Ghana has launched a National Alcohol Policy after years of working with key stakeholders to combine the fragmented laws that exist on the production, distribution sale, advertisement and consumption of the commodity.
The 33-page document would now set out a policy direction aimed at regulating the production, distribution sale, advertisement and consumption of alcohol, with the aim of minimising the negative impact of its consumption on the individual, family and society as a whole.
It was also to encourage and promote abstinence, reduce harmful alcohol consumption, follow global best practice, and inspire government to lead in ensuring total compliance.
The Policy identifies major propriety areas for the reduction of alcohol related harms, and takes cognisance of data and information available from the World Health Organisation (WHO), and recognises best buy areas in reducing associated harm such as increased taxation, regulating availability and marketing and drink driving counter measure.
Other areas of focus include prevention and management of health effects and social services actions; surveillance, research, monitoring and evaluation; drink-driving measures and capacity building, and also using locally designed cultural and social interventions in reducing these alcohol related harms.
The Policy was launched in Accra on Friday, March 16, by the Ministry of Health (MOH) in collaboration with the WHO and the Baraka Policy Institute (BPI), a Think Tank established to promote social justice and national development.
Dr Kweku Agyeman-Manu, the Minister of Health in an address, acknowledged all the stakeholders involved in the development of the Policy.
He said the harmful use of alcohol had been a source of great concern globally and nationally, saying, presently the informal sector which produces alcoholic beverages with high percentages of ethyl alcohol was highly unregulated.
He said although several health disorders had been ascribed to the harmful use of alcohol, productivity losses was yet to be estimated for Ghana, but it was known that its abuse was of huge concern to a number of organisations including the health sector.
He cited some of the negative health effects as neuropsychiatric complications (mental health problems), liver and heart ailments, and diabetes, adding that the trend of non-communicable diseases, many of which had the commodity as the risk factor, was also on the increase.
Dr Agyeman-Manu said alcohol abuse had serious socio-economic effects, especially on families and communities, and its consumption was even worse in the unborn child, children and adolescents, “yet the seriousness of this issue does not seem to register with the public, thus not much has been done to regulate the sector”.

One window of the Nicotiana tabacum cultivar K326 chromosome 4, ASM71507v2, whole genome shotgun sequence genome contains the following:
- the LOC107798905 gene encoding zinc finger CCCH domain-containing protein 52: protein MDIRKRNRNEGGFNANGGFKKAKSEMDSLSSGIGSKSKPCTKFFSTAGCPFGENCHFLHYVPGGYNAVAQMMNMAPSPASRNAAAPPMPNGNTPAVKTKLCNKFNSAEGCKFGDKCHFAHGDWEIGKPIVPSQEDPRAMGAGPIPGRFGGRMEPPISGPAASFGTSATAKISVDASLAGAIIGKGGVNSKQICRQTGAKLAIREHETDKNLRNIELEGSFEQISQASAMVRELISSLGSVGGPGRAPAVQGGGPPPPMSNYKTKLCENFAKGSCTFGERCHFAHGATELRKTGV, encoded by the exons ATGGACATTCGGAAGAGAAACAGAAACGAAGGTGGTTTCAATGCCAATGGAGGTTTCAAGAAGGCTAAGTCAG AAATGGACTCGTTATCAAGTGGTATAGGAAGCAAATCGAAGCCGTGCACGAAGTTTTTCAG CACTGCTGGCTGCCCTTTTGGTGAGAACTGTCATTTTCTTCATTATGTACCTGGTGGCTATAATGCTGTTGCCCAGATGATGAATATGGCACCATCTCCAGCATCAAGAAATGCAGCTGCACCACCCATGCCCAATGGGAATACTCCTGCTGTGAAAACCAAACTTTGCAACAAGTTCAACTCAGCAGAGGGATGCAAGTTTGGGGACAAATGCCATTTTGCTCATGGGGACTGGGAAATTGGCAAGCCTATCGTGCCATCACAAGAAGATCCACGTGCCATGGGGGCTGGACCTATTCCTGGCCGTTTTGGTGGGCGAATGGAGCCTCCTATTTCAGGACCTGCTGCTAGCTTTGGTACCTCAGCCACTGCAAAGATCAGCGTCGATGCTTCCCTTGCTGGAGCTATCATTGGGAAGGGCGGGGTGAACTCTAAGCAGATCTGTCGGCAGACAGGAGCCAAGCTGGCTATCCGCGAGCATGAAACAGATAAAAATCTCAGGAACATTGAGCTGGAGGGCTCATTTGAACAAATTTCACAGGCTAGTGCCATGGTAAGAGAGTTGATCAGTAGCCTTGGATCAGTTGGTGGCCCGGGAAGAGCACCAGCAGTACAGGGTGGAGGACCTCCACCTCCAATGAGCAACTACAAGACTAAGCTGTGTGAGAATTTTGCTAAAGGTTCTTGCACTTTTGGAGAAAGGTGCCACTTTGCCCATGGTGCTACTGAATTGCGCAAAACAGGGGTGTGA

The Health Minister said alcohol use, though had been part of the Ghanaian culture and society, the current trend of consumption, and the inadequate regulation especially on its advertisements in both the print and the electronic media, was a source of worry.
He admitted that currently there were many policy issues and regulations on various aspects of alcohol including production and sale scattered in several legislations, and there was the need to pull all these and other policies into a single document, and also form a central coordinating body to ensure its implementation and enforcement.
Dr Akwasi Osei, the Chief Executive Officer of the Mental Health Authority, in an overview of the Policy, said alcohol consumption accounted for about 3.3 million (5.9 Per cent) deaths globally in 2012, most of them being males.
He said it was estimated that 23.3 per cent of Ghanaians take alcohol, and of these a projected 2.1 per cent were found to be engaging in heavy drinking.
He said the Per capita consumption of alcohol among heavy drinkers stood at 20 litres in a year, which reinforces the need for special strategies to tackle production, sale and consumption of locally brewed alcohol in addition to strategies for the formal industry.
Both the WHO and the BPI pledged their full support to the immediate push for the development of a Legislative Instrument to make the Policy more biting, and also the establishment of an independent body such as the Ghana National Alcohol Commission to oversee the implementation of the relevant plans developed to meet the desired objectives contained in the document.